Given that spending on innovation and outputs from innovation worldwide is concentrated in a few countries this is another ideal topic for small clubs. Joint programmes such as those announced between the US and China, for example, focusing on clusters of technologies such as carbon capture, use and sequestration (CCS) generate great benefits for both partners. For most technologies it will be important to think strategically about how to involve the private sector. Firms in highly concentrated industries tend to recover a greater benefit from effective pledges. Working with firms will also require a mental shift for some governments, moving from a scenario where all comers are treated equally, to promising credible rewards for some following investment in new technologies.
One of the strongest case for clubs lies in the ability of smaller groups to develop and demonstrate solutions to hard problems. A good example here would be to tackle short-lived pollutants (SLCPs) such as soot, methane, and hydrofluorocarbons (HFCs) because demonstrable benefits such as improvement of air quality are more tangible with these. And while it will not be possible to stop warming through reducing SLCPs alone, movement forward on a climate-related problem could demonstrate the credible action is feasible, with such logic already inspiring a group of countries to take action in this area through the Climate and Clean Air Coalition (CCAC).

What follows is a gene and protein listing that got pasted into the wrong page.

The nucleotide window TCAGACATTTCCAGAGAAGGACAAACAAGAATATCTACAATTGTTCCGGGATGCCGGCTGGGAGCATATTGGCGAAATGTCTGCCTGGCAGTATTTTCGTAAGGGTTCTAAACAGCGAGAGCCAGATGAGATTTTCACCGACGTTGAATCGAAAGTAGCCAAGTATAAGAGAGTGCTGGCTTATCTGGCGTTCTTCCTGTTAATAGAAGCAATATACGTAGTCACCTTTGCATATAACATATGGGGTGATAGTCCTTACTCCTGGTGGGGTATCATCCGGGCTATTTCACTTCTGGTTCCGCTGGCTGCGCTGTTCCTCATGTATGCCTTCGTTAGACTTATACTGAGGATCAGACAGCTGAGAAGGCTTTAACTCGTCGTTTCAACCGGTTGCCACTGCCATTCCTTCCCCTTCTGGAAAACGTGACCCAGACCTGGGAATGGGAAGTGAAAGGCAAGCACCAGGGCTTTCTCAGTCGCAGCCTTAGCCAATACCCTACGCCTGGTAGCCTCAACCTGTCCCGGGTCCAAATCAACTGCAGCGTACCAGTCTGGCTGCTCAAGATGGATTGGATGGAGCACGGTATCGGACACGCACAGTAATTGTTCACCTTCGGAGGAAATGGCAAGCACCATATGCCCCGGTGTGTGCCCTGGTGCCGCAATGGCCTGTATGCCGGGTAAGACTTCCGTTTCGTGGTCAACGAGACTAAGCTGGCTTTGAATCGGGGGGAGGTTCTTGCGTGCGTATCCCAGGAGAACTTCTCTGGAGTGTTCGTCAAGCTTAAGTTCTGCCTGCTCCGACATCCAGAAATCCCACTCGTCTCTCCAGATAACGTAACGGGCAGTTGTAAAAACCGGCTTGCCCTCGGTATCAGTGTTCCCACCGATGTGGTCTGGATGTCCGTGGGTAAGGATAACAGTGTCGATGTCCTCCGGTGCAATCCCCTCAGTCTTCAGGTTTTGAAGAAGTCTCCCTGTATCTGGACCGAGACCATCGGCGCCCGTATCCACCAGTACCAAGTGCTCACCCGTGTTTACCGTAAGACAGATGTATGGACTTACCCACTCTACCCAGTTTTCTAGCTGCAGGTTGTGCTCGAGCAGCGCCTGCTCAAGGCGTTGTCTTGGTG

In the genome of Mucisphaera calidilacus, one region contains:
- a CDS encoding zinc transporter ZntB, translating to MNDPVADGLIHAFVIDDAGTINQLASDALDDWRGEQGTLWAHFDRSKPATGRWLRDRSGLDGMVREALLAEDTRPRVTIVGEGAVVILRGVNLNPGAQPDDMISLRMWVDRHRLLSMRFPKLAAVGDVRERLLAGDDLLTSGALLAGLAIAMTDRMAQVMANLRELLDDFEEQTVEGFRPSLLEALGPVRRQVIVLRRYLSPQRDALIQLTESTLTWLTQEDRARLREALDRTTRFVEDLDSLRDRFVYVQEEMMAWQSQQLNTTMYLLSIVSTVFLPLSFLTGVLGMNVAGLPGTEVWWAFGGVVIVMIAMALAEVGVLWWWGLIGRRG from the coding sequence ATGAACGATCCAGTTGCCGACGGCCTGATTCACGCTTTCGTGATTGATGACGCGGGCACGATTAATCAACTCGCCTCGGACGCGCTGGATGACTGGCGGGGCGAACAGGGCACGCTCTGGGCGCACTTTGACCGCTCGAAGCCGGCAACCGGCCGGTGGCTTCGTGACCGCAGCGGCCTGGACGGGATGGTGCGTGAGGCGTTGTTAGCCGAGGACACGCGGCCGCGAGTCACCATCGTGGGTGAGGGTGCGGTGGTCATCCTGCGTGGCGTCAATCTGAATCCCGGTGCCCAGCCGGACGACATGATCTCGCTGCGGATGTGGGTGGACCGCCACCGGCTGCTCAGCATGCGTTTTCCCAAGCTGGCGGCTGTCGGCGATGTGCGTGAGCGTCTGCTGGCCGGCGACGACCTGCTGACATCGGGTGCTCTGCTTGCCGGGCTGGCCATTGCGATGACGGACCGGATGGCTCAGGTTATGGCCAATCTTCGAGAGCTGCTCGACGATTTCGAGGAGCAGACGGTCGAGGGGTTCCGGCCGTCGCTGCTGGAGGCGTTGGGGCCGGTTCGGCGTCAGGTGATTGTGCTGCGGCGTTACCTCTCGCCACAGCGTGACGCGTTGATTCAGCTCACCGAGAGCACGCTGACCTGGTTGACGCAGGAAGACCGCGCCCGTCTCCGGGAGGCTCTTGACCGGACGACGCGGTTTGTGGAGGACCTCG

Finally, small clubs could be a useful place to look at how the international community might wisely spend money on climate adaptation, as the issue rises up the international agenda. Norway’s climate fund might be a good model to start with. A group of donors puts a large and credible funding promise into play, along with credible offers of technical assistance, which developing countries then competing to make best offers.
Overall the idea of getting started in small groups is not new. What is different today is the overall realisation that the broad UN-based approach to cooperation has not, by itself, worked that well so far. A key way of encouraging the club-approach would be for governments to agree, at the Paris meet in December, to facilitating an umbrella agreement of agreements to wrap around the multilateral deal. Some discipline for clubs would also be needed, for example, basic standards, mutual recognition across club commitments, and serious peer review. Some strategic thinking will also be needed to identify which countries are likely to make the effort to create and join certain clubs.
And while one cannot stop climate change and totally transform the world’s energy system unless all countries are ultimately involved, it is both possible and necessary that countries’ get started on the mounting task ahead, working on the complex deal-making by making progress in smaller groups.
This article is published in collaboration with The e15 Initiative. Publication does not imply endorsement of views by the World Economic Forum.
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Author: David G. Victor is a Professor at University of California, San Diego.
Image: The sun is seen behind smoke billowing from a chimney of a heating plant. REUTERS/Stringer